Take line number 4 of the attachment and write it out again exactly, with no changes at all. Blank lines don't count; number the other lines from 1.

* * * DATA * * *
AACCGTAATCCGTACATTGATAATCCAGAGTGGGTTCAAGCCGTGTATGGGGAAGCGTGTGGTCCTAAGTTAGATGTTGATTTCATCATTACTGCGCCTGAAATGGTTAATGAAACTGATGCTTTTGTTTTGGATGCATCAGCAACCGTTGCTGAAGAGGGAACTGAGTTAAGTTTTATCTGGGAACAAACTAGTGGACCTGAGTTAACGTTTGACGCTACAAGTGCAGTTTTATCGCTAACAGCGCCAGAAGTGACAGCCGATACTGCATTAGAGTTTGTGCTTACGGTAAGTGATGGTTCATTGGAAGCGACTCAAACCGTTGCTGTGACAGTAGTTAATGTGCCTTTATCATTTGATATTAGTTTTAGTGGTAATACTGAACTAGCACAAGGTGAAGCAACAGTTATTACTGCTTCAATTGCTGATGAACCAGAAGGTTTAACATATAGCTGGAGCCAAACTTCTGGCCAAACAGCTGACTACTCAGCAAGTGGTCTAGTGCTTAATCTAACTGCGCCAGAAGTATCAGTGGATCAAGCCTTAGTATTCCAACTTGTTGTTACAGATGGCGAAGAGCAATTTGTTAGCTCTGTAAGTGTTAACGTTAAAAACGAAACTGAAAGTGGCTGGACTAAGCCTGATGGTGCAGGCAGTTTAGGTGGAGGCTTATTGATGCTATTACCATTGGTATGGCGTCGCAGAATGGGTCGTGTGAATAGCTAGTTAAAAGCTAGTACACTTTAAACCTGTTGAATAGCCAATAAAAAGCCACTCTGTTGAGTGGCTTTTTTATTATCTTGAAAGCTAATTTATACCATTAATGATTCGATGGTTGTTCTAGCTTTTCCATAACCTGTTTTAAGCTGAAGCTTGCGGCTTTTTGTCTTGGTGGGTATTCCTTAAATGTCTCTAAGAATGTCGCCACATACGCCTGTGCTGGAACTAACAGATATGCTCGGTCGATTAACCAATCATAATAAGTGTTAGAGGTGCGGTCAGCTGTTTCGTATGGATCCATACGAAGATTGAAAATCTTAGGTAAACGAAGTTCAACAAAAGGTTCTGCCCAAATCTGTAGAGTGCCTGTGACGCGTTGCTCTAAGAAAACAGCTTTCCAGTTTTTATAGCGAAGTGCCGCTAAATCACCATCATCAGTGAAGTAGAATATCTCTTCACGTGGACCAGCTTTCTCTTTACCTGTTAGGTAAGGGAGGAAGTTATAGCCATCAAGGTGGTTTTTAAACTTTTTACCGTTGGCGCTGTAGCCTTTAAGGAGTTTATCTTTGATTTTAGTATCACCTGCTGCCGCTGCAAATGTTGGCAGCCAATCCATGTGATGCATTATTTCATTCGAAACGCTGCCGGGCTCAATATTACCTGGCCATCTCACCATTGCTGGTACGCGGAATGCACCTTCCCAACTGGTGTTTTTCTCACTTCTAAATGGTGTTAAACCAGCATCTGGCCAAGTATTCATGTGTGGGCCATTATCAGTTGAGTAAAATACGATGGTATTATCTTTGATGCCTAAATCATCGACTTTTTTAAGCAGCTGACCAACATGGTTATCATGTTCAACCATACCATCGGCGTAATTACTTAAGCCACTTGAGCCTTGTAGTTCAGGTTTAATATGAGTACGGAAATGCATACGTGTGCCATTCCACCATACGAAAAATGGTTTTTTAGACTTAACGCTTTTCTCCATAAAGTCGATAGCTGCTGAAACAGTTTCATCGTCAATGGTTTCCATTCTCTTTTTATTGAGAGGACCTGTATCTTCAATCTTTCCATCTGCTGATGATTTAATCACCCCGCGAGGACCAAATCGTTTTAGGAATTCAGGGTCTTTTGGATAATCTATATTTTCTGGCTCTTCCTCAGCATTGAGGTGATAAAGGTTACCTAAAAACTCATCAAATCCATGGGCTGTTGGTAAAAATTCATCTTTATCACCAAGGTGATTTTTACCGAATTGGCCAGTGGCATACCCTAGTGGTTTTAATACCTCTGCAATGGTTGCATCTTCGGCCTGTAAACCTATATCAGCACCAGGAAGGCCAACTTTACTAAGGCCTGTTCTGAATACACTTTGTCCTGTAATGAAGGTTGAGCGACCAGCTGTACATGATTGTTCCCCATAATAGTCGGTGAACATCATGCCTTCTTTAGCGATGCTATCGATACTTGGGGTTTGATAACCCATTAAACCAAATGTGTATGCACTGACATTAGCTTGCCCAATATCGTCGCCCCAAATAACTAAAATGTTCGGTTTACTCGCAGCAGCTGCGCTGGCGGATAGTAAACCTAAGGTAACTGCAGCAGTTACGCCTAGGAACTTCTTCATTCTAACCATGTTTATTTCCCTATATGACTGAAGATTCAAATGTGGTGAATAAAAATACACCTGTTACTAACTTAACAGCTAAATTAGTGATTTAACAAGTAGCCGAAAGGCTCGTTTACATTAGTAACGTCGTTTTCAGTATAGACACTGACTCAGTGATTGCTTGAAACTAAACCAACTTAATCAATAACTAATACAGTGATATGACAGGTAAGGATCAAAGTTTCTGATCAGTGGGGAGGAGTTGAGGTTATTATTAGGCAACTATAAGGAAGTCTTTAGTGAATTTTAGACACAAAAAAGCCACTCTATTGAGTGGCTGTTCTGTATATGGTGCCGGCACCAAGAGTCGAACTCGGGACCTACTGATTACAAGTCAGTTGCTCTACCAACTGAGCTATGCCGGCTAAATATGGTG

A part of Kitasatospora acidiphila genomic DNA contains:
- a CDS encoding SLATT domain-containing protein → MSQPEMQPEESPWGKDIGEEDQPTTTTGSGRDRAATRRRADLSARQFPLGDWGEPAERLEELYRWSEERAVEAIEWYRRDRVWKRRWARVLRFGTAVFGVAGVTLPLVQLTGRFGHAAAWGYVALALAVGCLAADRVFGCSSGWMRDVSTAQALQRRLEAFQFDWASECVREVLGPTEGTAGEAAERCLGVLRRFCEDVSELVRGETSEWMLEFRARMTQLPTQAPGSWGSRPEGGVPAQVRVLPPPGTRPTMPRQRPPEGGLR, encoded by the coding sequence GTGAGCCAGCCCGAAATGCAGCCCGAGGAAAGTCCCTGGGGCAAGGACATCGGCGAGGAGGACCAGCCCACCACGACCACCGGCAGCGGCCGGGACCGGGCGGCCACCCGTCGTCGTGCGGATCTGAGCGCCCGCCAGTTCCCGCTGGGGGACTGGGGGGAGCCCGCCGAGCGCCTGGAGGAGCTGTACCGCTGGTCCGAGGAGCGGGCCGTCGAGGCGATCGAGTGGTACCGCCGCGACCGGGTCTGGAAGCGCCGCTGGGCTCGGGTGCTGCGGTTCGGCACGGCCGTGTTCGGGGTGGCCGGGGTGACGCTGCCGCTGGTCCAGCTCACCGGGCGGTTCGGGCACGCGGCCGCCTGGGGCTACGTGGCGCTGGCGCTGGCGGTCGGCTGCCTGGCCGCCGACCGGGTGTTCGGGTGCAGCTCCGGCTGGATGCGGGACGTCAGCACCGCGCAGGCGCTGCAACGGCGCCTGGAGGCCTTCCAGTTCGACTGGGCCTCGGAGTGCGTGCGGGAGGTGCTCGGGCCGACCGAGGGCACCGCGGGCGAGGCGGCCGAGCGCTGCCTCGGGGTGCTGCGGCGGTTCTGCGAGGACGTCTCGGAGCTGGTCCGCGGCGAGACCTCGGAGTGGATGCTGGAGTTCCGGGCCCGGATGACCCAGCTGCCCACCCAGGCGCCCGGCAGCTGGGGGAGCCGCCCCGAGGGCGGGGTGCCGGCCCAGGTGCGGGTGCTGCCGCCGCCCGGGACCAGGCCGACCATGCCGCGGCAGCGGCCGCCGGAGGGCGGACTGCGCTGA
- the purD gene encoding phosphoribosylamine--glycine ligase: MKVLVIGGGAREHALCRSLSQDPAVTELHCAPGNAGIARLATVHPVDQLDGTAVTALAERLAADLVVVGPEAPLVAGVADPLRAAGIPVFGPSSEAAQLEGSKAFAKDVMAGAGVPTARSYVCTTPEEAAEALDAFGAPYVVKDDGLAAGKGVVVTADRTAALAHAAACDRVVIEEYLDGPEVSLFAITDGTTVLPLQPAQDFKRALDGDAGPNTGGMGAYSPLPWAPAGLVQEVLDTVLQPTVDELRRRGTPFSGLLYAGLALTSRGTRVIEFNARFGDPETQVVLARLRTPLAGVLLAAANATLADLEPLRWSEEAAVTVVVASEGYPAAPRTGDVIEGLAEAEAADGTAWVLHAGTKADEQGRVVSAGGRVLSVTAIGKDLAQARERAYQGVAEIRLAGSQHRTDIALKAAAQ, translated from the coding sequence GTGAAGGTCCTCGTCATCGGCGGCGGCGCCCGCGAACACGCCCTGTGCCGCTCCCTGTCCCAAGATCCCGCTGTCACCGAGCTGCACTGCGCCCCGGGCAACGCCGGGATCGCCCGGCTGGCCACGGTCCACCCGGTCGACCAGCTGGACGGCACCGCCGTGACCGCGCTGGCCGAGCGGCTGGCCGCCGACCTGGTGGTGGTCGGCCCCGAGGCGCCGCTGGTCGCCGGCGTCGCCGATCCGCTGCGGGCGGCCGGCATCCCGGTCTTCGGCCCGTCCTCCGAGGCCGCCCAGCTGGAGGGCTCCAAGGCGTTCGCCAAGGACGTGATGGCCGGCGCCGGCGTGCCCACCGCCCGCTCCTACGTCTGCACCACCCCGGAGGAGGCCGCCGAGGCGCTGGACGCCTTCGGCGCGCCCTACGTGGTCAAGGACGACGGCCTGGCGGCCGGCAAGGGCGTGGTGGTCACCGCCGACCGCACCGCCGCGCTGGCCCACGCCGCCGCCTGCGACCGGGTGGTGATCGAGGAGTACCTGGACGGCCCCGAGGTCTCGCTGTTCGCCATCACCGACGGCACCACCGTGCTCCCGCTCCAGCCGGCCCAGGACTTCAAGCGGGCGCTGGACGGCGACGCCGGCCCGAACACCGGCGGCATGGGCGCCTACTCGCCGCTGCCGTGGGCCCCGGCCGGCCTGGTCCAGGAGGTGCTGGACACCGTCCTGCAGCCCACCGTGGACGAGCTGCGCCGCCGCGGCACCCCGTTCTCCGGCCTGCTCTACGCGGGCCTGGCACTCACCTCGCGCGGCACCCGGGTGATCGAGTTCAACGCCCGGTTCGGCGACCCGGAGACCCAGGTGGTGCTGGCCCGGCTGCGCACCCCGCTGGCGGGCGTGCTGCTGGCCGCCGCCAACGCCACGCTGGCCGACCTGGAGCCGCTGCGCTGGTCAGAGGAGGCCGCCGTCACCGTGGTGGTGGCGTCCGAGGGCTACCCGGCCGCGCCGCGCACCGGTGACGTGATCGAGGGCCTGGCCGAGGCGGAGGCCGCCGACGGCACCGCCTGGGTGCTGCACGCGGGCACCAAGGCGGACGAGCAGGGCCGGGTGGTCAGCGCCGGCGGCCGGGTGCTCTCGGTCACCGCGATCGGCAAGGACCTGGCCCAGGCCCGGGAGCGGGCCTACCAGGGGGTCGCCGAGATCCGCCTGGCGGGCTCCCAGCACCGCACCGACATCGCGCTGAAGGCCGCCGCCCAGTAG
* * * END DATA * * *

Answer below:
- the purD gene encoding phosphoribosylamine--glycine ligase: MKVLVIGGGAREHALCRSLSQDPAVTELHCAPGNAGIARLATVHPVDQLDGTAVTALAERLAADLVVVGPEAPLVAGVADPLRAAGIPVFGPSSEAAQLEGSKAFAKDVMAGAGVPTARSYVCTTPEEAAEALDAFGAPYVVKDDGLAAGKGVVVTADRTAALAHAAACDRVVIEEYLDGPEVSLFAITDGTTVLPLQPAQDFKRALDGDAGPNTGGMGAYSPLPWAPAGLVQEVLDTVLQPTVDELRRRGTPFSGLLYAGLALTSRGTRVIEFNARFGDPETQVVLARLRTPLAGVLLAAANATLADLEPLRWSEEAAVTVVVASEGYPAAPRTGDVIEGLAEAEAADGTAWVLHAGTKADEQGRVVSAGGRVLSVTAIGKDLAQARERAYQGVAEIRLAGSQHRTDIALKAAAQ, translated from the coding sequence GTGAAGGTCCTCGTCATCGGCGGCGGCGCCCGCGAACACGCCCTGTGCCGCTCCCTGTCCCAAGATCCCGCTGTCACCGAGCTGCACTGCGCCCCGGGCAACGCCGGGATCGCCCGGCTGGCCACGGTCCACCCGGTCGACCAGCTGGACGGCACCGCCGTGACCGCGCTGGCCGAGCGGCTGGCCGCCGACCTGGTGGTGGTCGGCCCCGAGGCGCCGCTGGTCGCCGGCGTCGCCGATCCGCTGCGGGCGGCCGGCATCCCGGTCTTCGGCCCGTCCTCCGAGGCCGCCCAGCTGGAGGGCTCCAAGGCGTTCGCCAAGGACGTGATGGCCGGCGCCGGCGTGCCCACCGCCCGCTCCTACGTCTGCACCACCCCGGAGGAGGCCGCCGAGGCGCTGGACGCCTTCGGCGCGCCCTACGTGGTCAAGGACGACGGCCTGGCGGCCGGCAAGGGCGTGGTGGTCACCGCCGACCGCACCGCCGCGCTGGCCCACGCCGCCGCCTGCGACCGGGTGGTGATCGAGGAGTACCTGGACGGCCCCGAGGTCTCGCTGTTCGCCATCACCGACGGCACCACCGTGCTCCCGCTCCAGCCGGCCCAGGACTTCAAGCGGGCGCTGGACGGCGACGCCGGCCCGAACACCGGCGGCATGGGCGCCTACTCGCCGCTGCCGTGGGCCCCGGCCGGCCTGGTCCAGGAGGTGCTGGACACCGTCCTGCAGCCCACCGTGGACGAGCTGCGCCGCCGCGGCACCCCGTTCTCCGGCCTGCTCTACGCGGGCCTGGCACTCACCTCGCGCGGCACCCGGGTGATCGAGTTCAACGCCCGGTTCGGCGACCCGGAGACCCAGGTGGTGCTGGCCCGGCTGCGCACCCCGCTGGCGGGCGTGCTGCTGGCCGCCGCCAACGCCACGCTGGCCGACCTGGAGCCGCTGCGCTGGTCAGAGGAGGCCGCCGTCACCGTGGTGGTGGCGTCCGAGGGCTACCCGGCCGCGCCGCGCACCGGTGACGTGATCGAGGGCCTGGCCGAGGCGGAGGCCGCCGACGGCACCGCCTGGGTGCTGCACGCGGGCACCAAGGCGGACGAGCAGGGCCGGGTGGTCAGCGCCGGCGGCCGGGTGCTCTCGGTCACCGCGATCGGCAAGGACCTGGCCCAGGCCCGGGAGCGGGCCTACCAGGGGGTCGCCGAGATCCGCCTGGCGGGCTCCCAGCACCGCACCGACATCGCGCTGAAGGCCGCCGCCCAGTAG